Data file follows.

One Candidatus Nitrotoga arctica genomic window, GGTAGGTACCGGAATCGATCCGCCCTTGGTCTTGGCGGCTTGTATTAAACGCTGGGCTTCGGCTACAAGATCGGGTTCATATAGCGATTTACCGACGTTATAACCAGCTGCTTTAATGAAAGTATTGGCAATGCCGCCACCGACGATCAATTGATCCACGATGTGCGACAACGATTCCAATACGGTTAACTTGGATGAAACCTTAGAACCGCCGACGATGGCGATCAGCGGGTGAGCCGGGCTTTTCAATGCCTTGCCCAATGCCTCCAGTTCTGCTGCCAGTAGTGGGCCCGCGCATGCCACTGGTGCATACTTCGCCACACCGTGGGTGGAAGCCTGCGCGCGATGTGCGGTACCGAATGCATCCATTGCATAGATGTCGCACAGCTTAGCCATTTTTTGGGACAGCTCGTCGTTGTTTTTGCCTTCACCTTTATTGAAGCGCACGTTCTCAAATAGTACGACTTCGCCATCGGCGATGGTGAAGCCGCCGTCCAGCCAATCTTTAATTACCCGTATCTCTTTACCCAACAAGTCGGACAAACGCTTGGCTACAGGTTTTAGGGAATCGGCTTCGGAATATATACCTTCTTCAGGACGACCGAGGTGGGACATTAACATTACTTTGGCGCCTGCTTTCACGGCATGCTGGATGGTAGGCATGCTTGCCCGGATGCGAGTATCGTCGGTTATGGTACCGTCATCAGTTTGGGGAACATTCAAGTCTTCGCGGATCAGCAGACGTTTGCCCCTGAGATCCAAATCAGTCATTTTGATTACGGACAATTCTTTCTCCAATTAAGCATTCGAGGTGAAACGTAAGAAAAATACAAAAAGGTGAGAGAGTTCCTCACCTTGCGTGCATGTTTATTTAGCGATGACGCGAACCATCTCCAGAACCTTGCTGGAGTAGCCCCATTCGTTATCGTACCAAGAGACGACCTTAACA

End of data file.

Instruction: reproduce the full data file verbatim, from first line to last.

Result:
One Candidatus Nitrotoga arctica genomic window, GGTAGGTACCGGAATCGATCCGCCCTTGGTCTTGGCGGCTTGTATTAAACGCTGGGCTTCGGCTACAAGATCGGGTTCATATAGCGATTTACCGACGTTATAACCAGCTGCTTTAATGAAAGTATTGGCAATGCCGCCACCGACGATCAATTGATCCACGATGTGCGACAACGATTCCAATACGGTTAACTTGGATGAAACCTTAGAACCGCCGACGATGGCGATCAGCGGGTGAGCCGGGCTTTTCAATGCCTTGCCCAATGCCTCCAGTTCTGCTGCCAGTAGTGGGCCCGCGCATGCCACTGGTGCATACTTCGCCACACCGTGGGTGGAAGCCTGCGCGCGATGTGCGGTACCGAATGCATCCATTGCATAGATGTCGCACAGCTTAGCCATTTTTTGGGACAGCTCGTCGTTGTTTTTGCCTTCACCTTTATTGAAGCGCACGTTCTCAAATAGTACGACTTCGCCATCGGCGATGGTGAAGCCGCCGTCCAGCCAATCTTTAATTACCCGTATCTCTTTACCCAACAAGTCGGACAAACGCTTGGCTACAGGTTTTAGGGAATCGGCTTCGGAATATATACCTTCTTCAGGACGACCGAGGTGGGACATTAACATTACTTTGGCGCCTGCTTTCACGGCATGCTGGATGGTAGGCATGCTTGCCCGGATGCGAGTATCGTCGGTTATGGTACCGTCATCAGTTTGGGGAACATTCAAGTCTTCGCGGATCAGCAGACGTTTGCCCCTGAGATCCAAATCAGTCATTTTGATTACGGACAATTCTTTCTCCAATTAAGCATTCGAGGTGAAACGTAAGAAAAATACAAAAAGGTGAGAGAGTTCCTCACCTTGCGTGCATGTTTATTTAGCGATGACGCGAACCATCTCCAGAACCTTGCTGGAGTAGCCCCATTCGTTATCGTACCAAGAGACGACCTTAACA